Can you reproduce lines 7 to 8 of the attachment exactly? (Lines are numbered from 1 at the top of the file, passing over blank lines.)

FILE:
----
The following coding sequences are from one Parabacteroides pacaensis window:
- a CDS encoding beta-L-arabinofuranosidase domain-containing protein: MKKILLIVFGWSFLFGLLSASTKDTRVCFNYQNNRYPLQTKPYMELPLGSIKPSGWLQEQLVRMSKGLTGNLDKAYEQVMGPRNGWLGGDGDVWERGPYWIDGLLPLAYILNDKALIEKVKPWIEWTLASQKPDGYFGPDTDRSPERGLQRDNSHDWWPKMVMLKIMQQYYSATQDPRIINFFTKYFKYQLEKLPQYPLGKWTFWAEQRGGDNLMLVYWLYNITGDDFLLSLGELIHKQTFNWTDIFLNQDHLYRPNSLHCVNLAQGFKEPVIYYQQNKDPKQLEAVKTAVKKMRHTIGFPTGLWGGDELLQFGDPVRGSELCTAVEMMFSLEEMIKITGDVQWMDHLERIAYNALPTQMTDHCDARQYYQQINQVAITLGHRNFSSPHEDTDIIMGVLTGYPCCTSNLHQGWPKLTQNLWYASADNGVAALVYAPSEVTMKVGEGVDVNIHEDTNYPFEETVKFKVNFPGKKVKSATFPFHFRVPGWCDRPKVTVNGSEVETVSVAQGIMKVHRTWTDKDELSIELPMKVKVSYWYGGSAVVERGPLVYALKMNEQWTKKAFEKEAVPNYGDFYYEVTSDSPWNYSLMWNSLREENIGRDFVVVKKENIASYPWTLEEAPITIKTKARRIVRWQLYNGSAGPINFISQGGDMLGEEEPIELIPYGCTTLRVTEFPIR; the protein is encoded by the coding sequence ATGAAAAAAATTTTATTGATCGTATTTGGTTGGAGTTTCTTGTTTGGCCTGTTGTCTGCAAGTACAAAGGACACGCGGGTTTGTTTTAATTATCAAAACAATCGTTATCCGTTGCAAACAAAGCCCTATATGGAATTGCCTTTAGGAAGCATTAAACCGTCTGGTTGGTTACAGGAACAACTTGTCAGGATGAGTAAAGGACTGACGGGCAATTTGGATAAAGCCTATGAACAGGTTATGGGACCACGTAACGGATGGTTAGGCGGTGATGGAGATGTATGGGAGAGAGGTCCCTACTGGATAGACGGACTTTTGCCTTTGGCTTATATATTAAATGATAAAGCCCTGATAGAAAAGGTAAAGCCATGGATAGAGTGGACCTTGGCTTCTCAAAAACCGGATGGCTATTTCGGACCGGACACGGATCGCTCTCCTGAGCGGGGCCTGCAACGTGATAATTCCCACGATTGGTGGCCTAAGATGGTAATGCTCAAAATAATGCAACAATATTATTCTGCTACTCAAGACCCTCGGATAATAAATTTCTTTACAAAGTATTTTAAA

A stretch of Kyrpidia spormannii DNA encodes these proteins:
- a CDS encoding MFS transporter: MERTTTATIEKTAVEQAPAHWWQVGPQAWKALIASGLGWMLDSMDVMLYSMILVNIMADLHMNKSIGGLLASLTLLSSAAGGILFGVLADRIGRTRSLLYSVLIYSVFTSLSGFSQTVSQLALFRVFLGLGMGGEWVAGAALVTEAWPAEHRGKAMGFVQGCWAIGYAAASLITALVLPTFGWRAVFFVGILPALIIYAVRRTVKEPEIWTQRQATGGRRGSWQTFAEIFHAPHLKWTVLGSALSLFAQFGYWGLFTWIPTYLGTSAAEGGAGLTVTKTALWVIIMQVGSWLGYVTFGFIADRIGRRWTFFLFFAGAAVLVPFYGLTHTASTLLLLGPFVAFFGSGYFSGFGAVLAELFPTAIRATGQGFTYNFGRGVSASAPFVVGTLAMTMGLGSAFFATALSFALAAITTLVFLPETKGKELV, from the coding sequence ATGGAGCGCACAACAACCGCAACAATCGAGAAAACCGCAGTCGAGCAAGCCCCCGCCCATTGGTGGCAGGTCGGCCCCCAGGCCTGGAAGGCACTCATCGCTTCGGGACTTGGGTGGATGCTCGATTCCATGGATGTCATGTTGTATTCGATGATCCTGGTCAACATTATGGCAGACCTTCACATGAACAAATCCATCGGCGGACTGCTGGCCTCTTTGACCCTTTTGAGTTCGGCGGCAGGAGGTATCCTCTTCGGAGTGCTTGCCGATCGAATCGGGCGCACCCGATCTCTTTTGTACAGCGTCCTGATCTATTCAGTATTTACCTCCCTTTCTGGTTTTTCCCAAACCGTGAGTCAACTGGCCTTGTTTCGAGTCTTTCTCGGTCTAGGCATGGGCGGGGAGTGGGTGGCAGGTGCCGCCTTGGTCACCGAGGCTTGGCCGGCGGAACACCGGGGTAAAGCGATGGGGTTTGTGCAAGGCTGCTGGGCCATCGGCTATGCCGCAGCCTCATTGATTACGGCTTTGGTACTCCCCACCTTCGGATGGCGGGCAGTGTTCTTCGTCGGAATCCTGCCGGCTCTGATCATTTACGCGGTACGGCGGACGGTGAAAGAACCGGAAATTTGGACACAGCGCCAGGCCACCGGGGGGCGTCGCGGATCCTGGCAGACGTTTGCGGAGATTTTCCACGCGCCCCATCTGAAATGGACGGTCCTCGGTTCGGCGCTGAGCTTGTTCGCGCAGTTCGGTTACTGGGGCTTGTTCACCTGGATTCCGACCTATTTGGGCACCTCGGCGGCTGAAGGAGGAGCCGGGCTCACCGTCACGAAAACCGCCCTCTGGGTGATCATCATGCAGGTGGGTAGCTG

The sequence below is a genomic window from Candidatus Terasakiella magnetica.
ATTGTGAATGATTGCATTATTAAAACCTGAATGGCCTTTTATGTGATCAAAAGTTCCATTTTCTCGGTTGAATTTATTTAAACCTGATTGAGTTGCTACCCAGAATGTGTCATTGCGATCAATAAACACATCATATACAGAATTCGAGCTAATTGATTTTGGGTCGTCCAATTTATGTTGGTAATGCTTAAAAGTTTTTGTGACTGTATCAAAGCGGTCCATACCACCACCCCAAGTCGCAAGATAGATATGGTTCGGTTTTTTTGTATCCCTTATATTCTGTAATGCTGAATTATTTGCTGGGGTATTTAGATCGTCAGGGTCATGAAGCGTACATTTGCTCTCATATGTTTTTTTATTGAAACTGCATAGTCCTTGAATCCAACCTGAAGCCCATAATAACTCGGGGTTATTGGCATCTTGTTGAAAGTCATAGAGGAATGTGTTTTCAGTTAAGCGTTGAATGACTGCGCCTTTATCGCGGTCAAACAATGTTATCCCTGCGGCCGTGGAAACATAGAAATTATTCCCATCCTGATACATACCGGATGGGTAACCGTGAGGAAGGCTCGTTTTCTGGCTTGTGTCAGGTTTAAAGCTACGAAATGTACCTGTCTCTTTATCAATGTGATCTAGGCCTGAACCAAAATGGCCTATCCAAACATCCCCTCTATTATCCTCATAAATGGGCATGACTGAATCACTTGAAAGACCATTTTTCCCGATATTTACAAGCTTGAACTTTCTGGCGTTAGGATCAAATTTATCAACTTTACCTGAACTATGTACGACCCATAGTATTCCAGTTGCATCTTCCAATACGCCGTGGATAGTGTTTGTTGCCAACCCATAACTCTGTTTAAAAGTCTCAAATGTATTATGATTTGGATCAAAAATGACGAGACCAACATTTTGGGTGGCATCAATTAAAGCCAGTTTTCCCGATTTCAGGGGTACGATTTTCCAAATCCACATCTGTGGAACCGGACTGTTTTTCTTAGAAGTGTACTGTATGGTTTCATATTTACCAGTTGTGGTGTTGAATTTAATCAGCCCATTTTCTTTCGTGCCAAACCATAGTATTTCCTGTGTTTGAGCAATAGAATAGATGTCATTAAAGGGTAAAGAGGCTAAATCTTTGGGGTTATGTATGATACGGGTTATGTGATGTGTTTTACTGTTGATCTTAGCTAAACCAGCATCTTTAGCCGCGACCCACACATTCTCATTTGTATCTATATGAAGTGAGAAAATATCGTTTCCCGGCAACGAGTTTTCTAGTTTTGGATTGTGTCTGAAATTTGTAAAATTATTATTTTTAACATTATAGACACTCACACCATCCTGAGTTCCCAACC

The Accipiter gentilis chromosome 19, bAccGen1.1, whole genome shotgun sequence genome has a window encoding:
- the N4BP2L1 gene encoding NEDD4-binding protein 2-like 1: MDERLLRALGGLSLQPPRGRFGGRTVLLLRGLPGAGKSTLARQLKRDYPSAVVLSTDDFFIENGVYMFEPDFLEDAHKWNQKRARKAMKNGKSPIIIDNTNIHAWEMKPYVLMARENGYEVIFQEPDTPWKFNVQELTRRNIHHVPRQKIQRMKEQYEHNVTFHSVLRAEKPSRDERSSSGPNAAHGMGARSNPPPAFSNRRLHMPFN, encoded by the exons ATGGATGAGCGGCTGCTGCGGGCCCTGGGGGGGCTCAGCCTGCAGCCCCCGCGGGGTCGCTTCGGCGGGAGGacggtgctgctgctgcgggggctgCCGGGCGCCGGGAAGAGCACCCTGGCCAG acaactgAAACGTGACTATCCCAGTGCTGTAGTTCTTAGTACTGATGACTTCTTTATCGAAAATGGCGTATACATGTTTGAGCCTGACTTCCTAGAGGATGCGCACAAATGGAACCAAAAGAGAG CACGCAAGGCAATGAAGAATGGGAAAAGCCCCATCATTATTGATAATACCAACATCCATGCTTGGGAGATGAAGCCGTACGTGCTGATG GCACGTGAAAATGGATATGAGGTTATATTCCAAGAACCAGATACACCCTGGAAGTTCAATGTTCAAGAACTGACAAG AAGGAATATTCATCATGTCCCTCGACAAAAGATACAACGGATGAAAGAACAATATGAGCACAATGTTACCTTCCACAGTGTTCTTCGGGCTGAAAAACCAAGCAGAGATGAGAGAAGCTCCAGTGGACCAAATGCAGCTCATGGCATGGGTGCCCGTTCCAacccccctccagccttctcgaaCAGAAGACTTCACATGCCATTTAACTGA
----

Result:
The Accipiter gentilis chromosome 19, bAccGen1.1, whole genome shotgun sequence genome has a window encoding:
- the N4BP2L1 gene encoding NEDD4-binding protein 2-like 1: MDERLLRALGGLSLQPPRGRFGGRTVLLLRGLPGAGKSTLARQLKRDYPSAVVLSTDDFFIENGVYMFEPDFLEDAHKWNQKRARKAMKNGKSPIIIDNTNIHAWEMKPYVLMARENGYEVIFQEPDTPWKFNVQELTRRNIHHVPRQKIQRMKEQYEHNVTFHSVLRAEKPSRDERSSSGPNAAHGMGARSNPPPAFSNRRLHMPFN, encoded by the exons ATGGATGAGCGGCTGCTGCGGGCCCTGGGGGGGCTCAGCCTGCAGCCCCCGCGGGGTCGCTTCGGCGGGAGGacggtgctgctgctgcgggggctgCCGGGCGCCGGGAAGAGCACCCTGGCCAG acaactgAAACGTGACTATCCCAGTGCTGTAGTTCTTAGTACTGATGACTTCTTTATCGAAAATGGCGTATACATGTTTGAGCCTGACTTCCTAGAGGATGCGCACAAATGGAACCAAAAGAGAG CACGCAAGGCAATGAAGAATGGGAAAAGCCCCATCATTATTGATAATACCAACATCCATGCTTGGGAGATGAAGCCGTACGTGCTGATG GCACGTGAAAATGGATATGAGGTTATATTCCAAGAACCAGATACACCCTGGAAGTTCAATGTTCAAGAACTGACAAG AAGGAATATTCATCATGTCCCTCGACAAAAGATACAACGGATGAAAGAACAATATGAGCACAATGTTACCTTCCACAGTGTTCTTCGGGCTGAAAAACCAAGCAGAGATGAGAGAAGCTCCAGTGGACCAAATGCAGCTCATGGCATGGGTGCCCGTTCCAacccccctccagccttctcgaaCAGAAGACTTCACATGCCATTTAACTGA